graphic design

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Image features poster with hot pink background, an upcoming musical performance is announced. The singer’s name, Taana Gardner is written in curly red letters across the top, and a black and white portrait of the young singer gazes flirtatiously out at the viewer from within the frame of a red heart, out of which a devil’s tail emerges. She is also surrounded by red hearts of various sizes. Beneath her portrait, the title of her song, “Heartbeat” is printed in a bold, black, shattered typeface. The lower half of the poster provides information on the details of the upcoming show. Please scroll down to read the blog post about this object.
Pure Coquette
Although some may claim that disco died a messy media “death” in 1979, in the early ’80s, its “Heartbeat” could still be heard reverberating on radio airwaves and in dance clubs across the United States.[1] Fame first found Taana Gardner in 1978, when she became an overnight sensation after recording the vocals for West End...
Image features front and back covers that have black printed text against a pale yellow background. Front cover incorporates various black and white photoillustrations of hard candies in cellophane wrappers. Please scroll down to read the blog post about this object.
A Cellophane-covered Catalyst
Although Elaine Lustig Cohen left behind a significant body of work, she did not really begin her own graphic design career until the death of her husband, Alvin Lustig, in 1955. Lustig, one of the most influential graphic designers, relied on his wife to serve as his secretary, draftsperson, and production assistant, becoming increasingly dependent...
Image features a car with bright headlights is shown driving across a bridge at night. Lights in the distance are reflected in the water. A light bulb is encircled in the upper right-hand corner, emphasizing the product the car is utilizing. At the bottom of the poster appears the brand name PHILIPS in large orange block letters with white dashes. Please scroll down to read the blog post about this object.
Illuminating the Road Ahead
When Louis C. Kalff was hired by Philips in 1925, the company was one of the largest producers of lightbulbs in the world. Kalff created a brand identity for the company, including the iconic logo. For this poster, Kalff illustrated a car whose piercing bright headlights illuminate the scene. The stylized arcs and angles reflect...
Image features a poster design by Lester Beall for the Rural Electrification Administration. Please scroll down to read the blog post about this object.
Electrification for a Better Biscuit
This blog post was originally published on January 8, 2014.  By the 1930s, the vast majority of American urban dwellers had access to electricity in their homes and businesses.  But those in impoverished rural areas were often not serviced by private electric companies, who believed that it was not cost-effective for them to invest in...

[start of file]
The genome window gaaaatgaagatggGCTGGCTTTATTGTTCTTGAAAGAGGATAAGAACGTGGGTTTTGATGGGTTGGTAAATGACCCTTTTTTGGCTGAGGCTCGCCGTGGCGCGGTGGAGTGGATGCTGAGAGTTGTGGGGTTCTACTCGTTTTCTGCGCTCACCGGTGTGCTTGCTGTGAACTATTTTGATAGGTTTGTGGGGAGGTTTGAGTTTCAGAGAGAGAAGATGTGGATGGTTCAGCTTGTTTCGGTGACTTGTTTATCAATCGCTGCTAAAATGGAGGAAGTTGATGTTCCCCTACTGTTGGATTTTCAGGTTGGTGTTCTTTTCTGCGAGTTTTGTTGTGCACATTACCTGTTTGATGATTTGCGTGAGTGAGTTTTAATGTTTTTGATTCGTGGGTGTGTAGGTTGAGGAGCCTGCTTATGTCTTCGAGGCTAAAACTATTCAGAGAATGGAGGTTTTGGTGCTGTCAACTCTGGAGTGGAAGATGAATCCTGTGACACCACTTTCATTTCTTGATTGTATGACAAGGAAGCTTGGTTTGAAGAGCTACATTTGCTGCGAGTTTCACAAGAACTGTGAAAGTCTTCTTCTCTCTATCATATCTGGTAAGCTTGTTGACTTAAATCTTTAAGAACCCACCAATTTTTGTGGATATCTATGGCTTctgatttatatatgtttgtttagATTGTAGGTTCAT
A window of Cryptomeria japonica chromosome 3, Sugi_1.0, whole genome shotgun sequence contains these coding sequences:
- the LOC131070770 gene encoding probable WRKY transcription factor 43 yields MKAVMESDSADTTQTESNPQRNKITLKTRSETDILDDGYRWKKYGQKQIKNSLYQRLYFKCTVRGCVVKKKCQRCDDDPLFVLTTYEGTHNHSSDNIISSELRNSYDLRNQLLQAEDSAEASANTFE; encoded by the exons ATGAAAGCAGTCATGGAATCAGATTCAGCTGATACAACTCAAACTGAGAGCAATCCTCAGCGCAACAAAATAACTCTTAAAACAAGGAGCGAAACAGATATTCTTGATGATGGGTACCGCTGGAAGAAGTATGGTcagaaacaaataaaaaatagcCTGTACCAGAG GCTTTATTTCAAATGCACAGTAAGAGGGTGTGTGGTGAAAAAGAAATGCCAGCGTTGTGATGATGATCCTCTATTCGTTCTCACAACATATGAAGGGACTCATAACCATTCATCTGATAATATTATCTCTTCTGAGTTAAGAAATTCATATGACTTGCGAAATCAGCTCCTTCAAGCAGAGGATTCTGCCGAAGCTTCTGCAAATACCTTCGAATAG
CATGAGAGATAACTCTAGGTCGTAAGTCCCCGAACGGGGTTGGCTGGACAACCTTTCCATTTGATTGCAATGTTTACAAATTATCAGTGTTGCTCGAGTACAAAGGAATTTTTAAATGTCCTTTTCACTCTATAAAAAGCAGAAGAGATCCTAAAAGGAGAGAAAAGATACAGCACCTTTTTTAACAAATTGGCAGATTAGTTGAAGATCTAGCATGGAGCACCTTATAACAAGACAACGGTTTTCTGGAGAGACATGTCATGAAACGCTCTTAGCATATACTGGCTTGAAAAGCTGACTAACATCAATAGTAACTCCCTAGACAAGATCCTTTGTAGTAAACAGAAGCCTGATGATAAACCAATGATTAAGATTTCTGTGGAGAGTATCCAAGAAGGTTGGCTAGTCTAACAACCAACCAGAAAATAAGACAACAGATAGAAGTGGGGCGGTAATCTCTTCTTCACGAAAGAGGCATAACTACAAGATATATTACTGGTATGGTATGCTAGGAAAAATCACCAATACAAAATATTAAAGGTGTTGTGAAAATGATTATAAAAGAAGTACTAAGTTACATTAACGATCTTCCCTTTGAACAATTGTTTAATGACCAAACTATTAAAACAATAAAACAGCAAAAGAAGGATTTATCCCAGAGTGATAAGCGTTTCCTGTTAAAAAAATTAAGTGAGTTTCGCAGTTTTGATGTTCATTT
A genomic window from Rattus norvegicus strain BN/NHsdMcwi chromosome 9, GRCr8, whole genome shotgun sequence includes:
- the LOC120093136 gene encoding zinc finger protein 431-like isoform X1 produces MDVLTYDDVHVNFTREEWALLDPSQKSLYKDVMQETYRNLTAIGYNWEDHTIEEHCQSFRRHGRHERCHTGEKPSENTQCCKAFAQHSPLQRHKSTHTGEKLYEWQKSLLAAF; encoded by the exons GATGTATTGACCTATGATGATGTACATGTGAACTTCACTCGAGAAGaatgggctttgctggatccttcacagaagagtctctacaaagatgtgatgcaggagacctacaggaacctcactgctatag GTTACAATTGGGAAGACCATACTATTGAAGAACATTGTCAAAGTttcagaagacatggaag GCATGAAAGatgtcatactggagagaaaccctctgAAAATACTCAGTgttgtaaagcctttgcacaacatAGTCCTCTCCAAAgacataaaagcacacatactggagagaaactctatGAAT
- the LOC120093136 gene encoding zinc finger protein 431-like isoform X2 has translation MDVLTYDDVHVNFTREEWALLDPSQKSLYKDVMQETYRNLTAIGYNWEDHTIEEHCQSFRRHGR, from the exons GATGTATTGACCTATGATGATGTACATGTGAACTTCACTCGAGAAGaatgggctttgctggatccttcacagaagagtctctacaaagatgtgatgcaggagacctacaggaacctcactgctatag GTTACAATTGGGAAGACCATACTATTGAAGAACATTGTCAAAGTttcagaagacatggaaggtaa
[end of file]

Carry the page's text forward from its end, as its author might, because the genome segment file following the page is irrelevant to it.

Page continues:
Image features the cover of book, The Gorey Alphabet. Please scroll down to read the blog post about this object.
The Gorey Alphabet
In the spirit of Halloween, a fun and spooky object in our library collection is a copy of The Gorey Alphabet  by Edward Gorey.  Edward Gorey (1925-2000), American writer and artist, child prodigy and high achiever has nestled his way into the hearts of those fond of dark themes, Victorian and Edwardian settings, and pen-and-ink drawings. The...
Image features a tornado-like object composed of metal strips at center; text in blue above in a wavy line; text on either side, and photographs of buildings. Please scroll down to read the blog post about this object.
In the Eye of the Tornado: Rethinking the Limits of Design Copy
Today’s Object of the Day celebrates the winners of Cooper Hewitt’s National Design Awards. Honoring lasting achievement in American design, the Awards take place annually during National Design Week, with festivities for all ages celebrating design creativity and innovation. Today’s blog post was originally published on March 29, 2018. As design director for her alma mater, Art Center...
Magazine covers, (L) no. 12, 1926. (R) No. 34, 1928.
Inspirations for Mad Men
I have always loved looking at old advertisements in magazines; many of the people that come and use the Cooper Hewitt Library come for that specific reason. Advertisements are designed to establish a connection between the person seeing it, and the product or idea the ad is selling. Typefaces, colors, styles of portraying an object-...
Image features poster asymmetrically bisected into two separate color fields, featuring white egg on red-orange ground at right, with uneven black splotches gravitating towards (or emanating from) it; white ground at left, with black text at top left. Please scroll down to read the blog post about this object.
Hatching Good Design
Today’s Object of the Day is on view in Rebeca Méndez Selects (October 5, 2018–June 16, 2019) Produced by renowned American graphic designer Paul Rand, this poster announces the 1966 International Design Conference in Aspen (IDCA). Rand is known for his influential contributions to the advertising industry, including his logos for IBM, Westinghouse, ABC, and...
Image features a poster depicting a triangle made up of colored blocks with a black circle at the top with atomic symbol; above: atoms for peace; lower margin: GENERAL DYNAMICS. Please scroll down to read the blog post about this object.
Looking Ahead in the Atomic Age
This blog post was originally published on August 4, 2014. The year is 1955, and Cold War tensions have begun to escalate. General Dynamics is a newly formed parent company overseeing eleven manufacturers, producing cutting edge technology for the defense of the United States. The company is capitalizing on the American policy of nuclear deterrence,...